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End of the line for Ahmed Shehzad?

Updated Feb 01, 2016 07:10pm

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Despite their off-field camaraderie, T20 captain Shahid Afridi recently said Shehzad really needed to 'prove his worth'. — AFP
Despite their off-field camaraderie, T20 captain Shahid Afridi recently said Shehzad really needed to 'prove his worth'. — AFP

As India’s Virat Kohli rises to the top of the International Cricket Council (ICC) T20 batting rankings, Ahmed Shehzad, who was dubbed as his ‘Pakistani version’ by many, continues his long run of poor form.

His last five outings making a terrible reading: 12, 13, 8, 9, 16, so much so that former captain and fast bowling great Wasim Akram said the batsman along with Sohaib Maqsood “have disappointed the nation a lot”.

In an apparent jibe at Shehzad’s advocates, Akram said the player “cannot be selected just on the basis of the talent” while deserving players on the domestic circuit sat on the bench.

Shehzad bears an uncanny resemblance to Kohli and even remodelled his game to look technically correct.

But that is where the comparisons should end. Kohli’s backed his swagger with solid numbers and averages 51 runs per ODI.

Back in 2009, when Shehzad made his international debut, he was one of the most highly-rated finds of Pakistan’s domestic circuit.

The right-hander made his first class debut in January 2007 and in March 2008 he was representing the Pakistan U-19s in the World Cup.

Thrashing opponent bowlers all around the ground was Shehzad’s forte as he piled runs against the likes of Australia and England in youth matches.

Consistent performances earned him an ODI cap in 2009 but in 71 ODIs, Shehzad averages just 33 runs per match and has bagged only six hundreds.

In the T20 format, despite being the only Pakistan batsman to have scored a century, the right-hander has struggled to emerge as a reliable player at the top of the Pakistan batting line.

Before the series against New Zealand, Shehzad was all-praise for the New Zealand brand of cricket. “They’re playing without any fear. There are no issues with their places. They're shuffling their players,” he said.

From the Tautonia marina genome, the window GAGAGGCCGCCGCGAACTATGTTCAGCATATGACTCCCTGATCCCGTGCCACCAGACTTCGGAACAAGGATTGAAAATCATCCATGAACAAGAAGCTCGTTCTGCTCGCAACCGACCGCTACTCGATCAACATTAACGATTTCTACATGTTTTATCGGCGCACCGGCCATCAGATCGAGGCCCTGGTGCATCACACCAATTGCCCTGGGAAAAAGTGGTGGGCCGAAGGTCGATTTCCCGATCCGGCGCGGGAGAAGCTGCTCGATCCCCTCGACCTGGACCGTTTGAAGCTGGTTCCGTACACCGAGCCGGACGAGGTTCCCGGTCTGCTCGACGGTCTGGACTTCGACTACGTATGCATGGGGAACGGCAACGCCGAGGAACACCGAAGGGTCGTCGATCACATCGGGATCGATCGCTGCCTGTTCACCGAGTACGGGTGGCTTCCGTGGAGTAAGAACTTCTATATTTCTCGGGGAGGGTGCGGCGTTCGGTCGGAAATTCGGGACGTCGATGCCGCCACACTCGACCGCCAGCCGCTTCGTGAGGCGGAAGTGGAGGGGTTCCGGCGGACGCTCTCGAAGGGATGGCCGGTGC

The 24-year-old too was once a fearless batsman, before something went wrong between the ears. Former captain Aamir Sohail put it aptly.

“There is no pressure on Shehzad – or for that matter on Sohaib Maqsood as well. They both know that if they play a bad stroke or fall cheaply, they may be dropped for one game or series but they will be back again without making any effort to improve their skills or rectifying their problems. They know that they are indispensable and if that is the case, why would they work hard to fix their issues?” Sohail wrote in columns for Pakpassion.

Sohail then took it step further and turned the heat completely on the young batsman.

“If you analyse Ahmed Shehzad’s batting style, you see nothing in his game apart from a series of ugly cross-batted hoicks which can only get you so far.”

But the real problem may lie in coaches attempting to transform Shehzad into a ‘proper’ batsman. Perhaps, he is just a ‘cross-batter slogger’ and he was pretty successful when he was doing just that as his some of his early international knocks show.

Time is, however, running out for the batsman and perhaps Pakistan too should decide what they want out of their ‘Kohli’. Pakistan fans should also make up their minds on who their ‘Kohli’ really is. Shehzad or Umar Akmal? Both have failed, unfortunately.

Despite their off-field camaraderie, T20 captain Shahid Afridi recently said Shehzad really needed to ‘prove his worth’.

As Pakistan prepare to name their World T20 squad, Afridi will be a brave captain to back the young star for a place in the lineup.

Shehzad was a fearless batsman once